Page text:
Depression, also known as major depressive disorder, is a severe medical illness that negatively affects one’s mental and emotional health. This mental condition is usually characterized by feelings of sadness or a loss of interest in activities you enjoy due to several factors. Read on to learn more about this disease.
What Is Depression?
Depression is a common yet serious medical condition that affects your mood and general outlook on life. So naturally, people experience moments of sadness and may not be in a good place emotionally. What makes depression different is that this state of despair persists for a more extended period making it worrying. However, fortunately, patients can manage depression by seeking and following the proper treatment.
The Signs And Symptoms Of Depression
Unlike many other medical conditions, depression is relatively more complex. It can occur at any time, and symptoms experienced by one person may differ from the next. Depression does not only affect your thoughts and emotional wellbeing; it also affects what you say, how you react in certain situations, and your relationship with others. Although the signs and symptoms vary in its severity, there are some common symptoms. These include the following:
- Difficulty in concentrating and making decisions
- Trouble sleeping or too much sleep
- Low energy or constant fatigue
- Noticeable slowness when talking and moving
- Unhealthy eating habits
- Suicidal thoughts or tendencies
- Weight loss or gain
- Negative inward feelings
Causes Of Depression
Another aspect that adds to the complexity of depression is its causes. Several factors are said to cause depression. However, researchers have identified four major causes of depression. These include faulty mood regulations by the brain, genetic vulnerability, stressful life events, and medical conditions or problems. The following section discusses each cause in detail.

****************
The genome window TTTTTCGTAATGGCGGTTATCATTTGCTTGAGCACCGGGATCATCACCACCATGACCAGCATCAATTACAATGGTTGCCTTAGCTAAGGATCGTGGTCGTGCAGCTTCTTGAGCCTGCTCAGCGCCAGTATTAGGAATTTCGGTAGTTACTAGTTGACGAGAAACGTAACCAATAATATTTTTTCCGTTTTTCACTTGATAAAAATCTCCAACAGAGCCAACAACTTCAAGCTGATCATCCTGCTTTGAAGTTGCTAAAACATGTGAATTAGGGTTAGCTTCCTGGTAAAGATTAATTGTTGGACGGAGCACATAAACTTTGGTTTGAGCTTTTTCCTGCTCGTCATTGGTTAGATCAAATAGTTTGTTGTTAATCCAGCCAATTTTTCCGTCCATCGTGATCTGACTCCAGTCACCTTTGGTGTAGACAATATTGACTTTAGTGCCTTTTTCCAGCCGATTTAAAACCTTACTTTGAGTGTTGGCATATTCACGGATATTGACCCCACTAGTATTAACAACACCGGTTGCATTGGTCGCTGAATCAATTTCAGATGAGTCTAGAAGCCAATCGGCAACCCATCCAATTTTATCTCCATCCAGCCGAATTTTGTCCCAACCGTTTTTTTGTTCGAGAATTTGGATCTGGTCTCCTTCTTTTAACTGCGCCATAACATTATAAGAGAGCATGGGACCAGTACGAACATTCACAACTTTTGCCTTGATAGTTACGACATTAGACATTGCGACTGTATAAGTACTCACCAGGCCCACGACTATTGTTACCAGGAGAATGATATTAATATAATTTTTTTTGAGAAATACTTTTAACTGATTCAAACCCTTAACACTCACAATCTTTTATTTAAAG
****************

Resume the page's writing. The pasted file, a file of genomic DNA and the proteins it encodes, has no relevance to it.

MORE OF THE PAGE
1. Faulty Mood Regulation By The Brain
Contrary to what you may believe, your emotions are controlled by your brain, not your heart. Through advanced brain imaging such as positron emission tomography (PET) and single-photon emission computed technology (SPECT), scientists have compared the brains of people who were clinically diagnosed with depression and those who were not.
Through their research, scientists have noticed that nerve cell connection, nerve cell growth, and the functioning of nerve circuits significantly affect depression. They have also realized that neurotransmitters such as serotonin, dopamine, or norepinephrine, which are responsible for creating feelings of happiness and pleasure, may be out of balance for people with depression.
Instead, it has been found that in some cases, patients with depression experience excess amounts of cortisol, a stress hormone. They believe that this excess cortisol affects the development of three significant parts of the brain, namely the amygdala (involving emotions), thalamus (affecting cognitive functions), and hippocampus (affecting memory and recollection). However, studies are still being conducted to explain better why and how these neurological malfunctions create depression.
2. Genetic Vulnerability